Review: Peter Berger (2001). Computer und Weltbild. Habitualisierte Konzepte von der Welt der Computer [Computer and Worldview. Habitualized Concepts of the World of Computers]

Till Westermayer


Computer and worldview is not an ethnology of computer culture as a whole, even though the description on the dustcover promises this. Instead, it consists of four more or less separate parts, each not uninteresting on its own. About a third of the book is dedicated to the construction of a detailed, multi-facetted model of worldviews, based on philosophy, social psychology and cognition science. BERGER also describes and legitimates his choice of qualitative research in detail. A methodological innovation is the use of "incubation questionnaires" preceding the interview itself. The third section of the book informs the reader about the history of computer science, about computer science at school—especially in North Rhine Westphalia—, and about computer culture in everyday life. In the last section he presents empirical results based on interviews (N=28) with computer science schoolteachers. This part concentrates on their habitualized worldview, especially in regard to the role computers play, their view on computer science and the various styles of teaching and thinking, which he classifies as either "creative" or "formal". Both the construction of a differentiated model of worldviews and the empirical results concerning the teaching of computer science in schools have value. Seen as a whole, however, BERGER's work lacks some cohesion.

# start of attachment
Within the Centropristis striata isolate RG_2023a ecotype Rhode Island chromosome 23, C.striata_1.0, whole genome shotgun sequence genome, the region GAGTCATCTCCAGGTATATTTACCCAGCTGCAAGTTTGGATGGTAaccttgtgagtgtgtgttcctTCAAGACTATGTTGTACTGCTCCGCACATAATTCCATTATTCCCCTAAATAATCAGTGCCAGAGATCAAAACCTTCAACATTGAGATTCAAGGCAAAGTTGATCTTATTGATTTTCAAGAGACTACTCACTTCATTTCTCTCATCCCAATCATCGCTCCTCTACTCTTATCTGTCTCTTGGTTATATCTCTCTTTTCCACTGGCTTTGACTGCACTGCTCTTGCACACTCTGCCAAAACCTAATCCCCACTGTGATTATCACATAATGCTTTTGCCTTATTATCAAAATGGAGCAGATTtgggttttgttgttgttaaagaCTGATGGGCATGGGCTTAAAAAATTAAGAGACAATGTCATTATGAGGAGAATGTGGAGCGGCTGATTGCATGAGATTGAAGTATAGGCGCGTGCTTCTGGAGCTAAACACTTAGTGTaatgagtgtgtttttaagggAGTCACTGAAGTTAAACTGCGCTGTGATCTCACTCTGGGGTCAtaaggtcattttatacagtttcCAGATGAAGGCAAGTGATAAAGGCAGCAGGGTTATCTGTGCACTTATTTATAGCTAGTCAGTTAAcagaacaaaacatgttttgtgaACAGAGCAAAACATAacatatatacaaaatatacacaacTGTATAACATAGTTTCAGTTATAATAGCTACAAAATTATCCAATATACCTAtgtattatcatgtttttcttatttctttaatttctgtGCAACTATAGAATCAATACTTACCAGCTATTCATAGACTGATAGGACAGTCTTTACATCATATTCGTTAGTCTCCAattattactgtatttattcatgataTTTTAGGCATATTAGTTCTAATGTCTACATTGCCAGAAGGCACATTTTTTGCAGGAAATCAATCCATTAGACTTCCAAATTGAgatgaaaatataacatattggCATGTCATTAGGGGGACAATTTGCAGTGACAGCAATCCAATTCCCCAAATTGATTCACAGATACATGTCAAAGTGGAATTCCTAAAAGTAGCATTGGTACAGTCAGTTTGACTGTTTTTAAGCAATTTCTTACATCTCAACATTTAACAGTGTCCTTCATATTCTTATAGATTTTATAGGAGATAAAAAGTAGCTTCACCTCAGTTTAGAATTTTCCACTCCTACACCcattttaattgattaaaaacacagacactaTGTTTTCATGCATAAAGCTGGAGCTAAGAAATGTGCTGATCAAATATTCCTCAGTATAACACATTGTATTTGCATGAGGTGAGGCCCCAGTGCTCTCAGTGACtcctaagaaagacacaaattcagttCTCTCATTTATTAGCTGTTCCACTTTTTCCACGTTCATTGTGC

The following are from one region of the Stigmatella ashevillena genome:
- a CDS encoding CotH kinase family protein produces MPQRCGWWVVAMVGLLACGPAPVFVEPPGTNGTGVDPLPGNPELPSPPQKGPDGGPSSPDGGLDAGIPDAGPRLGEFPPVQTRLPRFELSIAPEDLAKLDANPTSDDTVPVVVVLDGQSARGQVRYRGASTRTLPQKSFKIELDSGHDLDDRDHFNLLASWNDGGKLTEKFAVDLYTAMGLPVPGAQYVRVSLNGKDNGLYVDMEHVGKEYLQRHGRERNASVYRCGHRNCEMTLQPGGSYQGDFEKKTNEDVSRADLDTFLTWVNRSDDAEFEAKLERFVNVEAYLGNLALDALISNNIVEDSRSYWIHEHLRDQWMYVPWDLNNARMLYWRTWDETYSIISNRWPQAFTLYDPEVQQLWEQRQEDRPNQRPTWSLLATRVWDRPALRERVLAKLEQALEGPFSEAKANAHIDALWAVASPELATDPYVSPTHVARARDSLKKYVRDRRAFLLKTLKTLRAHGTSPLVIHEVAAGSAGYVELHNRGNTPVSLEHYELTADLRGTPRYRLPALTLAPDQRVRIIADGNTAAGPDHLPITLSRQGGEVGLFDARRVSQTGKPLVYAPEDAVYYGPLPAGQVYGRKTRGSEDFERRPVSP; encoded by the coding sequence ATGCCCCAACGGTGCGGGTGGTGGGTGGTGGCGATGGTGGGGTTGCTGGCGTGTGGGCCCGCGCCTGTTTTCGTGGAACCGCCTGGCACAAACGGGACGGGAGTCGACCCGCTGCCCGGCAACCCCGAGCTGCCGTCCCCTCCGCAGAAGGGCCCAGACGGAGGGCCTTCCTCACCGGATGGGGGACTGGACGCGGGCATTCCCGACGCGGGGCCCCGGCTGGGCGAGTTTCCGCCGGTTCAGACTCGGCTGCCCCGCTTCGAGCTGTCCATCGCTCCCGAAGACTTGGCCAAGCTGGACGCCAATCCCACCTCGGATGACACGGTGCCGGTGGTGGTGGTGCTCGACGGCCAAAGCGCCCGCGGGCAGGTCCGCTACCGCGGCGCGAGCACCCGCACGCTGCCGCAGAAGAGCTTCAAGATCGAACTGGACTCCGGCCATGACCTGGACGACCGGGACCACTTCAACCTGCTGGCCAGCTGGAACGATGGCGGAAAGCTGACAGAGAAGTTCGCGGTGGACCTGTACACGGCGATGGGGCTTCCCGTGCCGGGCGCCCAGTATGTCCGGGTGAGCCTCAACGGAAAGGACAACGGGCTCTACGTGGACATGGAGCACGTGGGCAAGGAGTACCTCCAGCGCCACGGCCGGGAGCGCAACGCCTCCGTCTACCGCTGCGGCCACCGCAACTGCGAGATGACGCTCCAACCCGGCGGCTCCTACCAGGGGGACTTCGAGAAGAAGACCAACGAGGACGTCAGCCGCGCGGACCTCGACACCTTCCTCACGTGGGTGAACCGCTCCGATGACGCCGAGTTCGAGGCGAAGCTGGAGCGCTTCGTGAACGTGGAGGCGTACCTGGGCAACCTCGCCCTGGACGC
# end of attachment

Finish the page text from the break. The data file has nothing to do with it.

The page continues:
URN: urn:nbn:de:0114-fqs0302152


computer science; computer science at school; computer science teacher; computer culture; worldview; habitus; thinking style; qualitative research


Copyright (c) 2003 Till Westermayer

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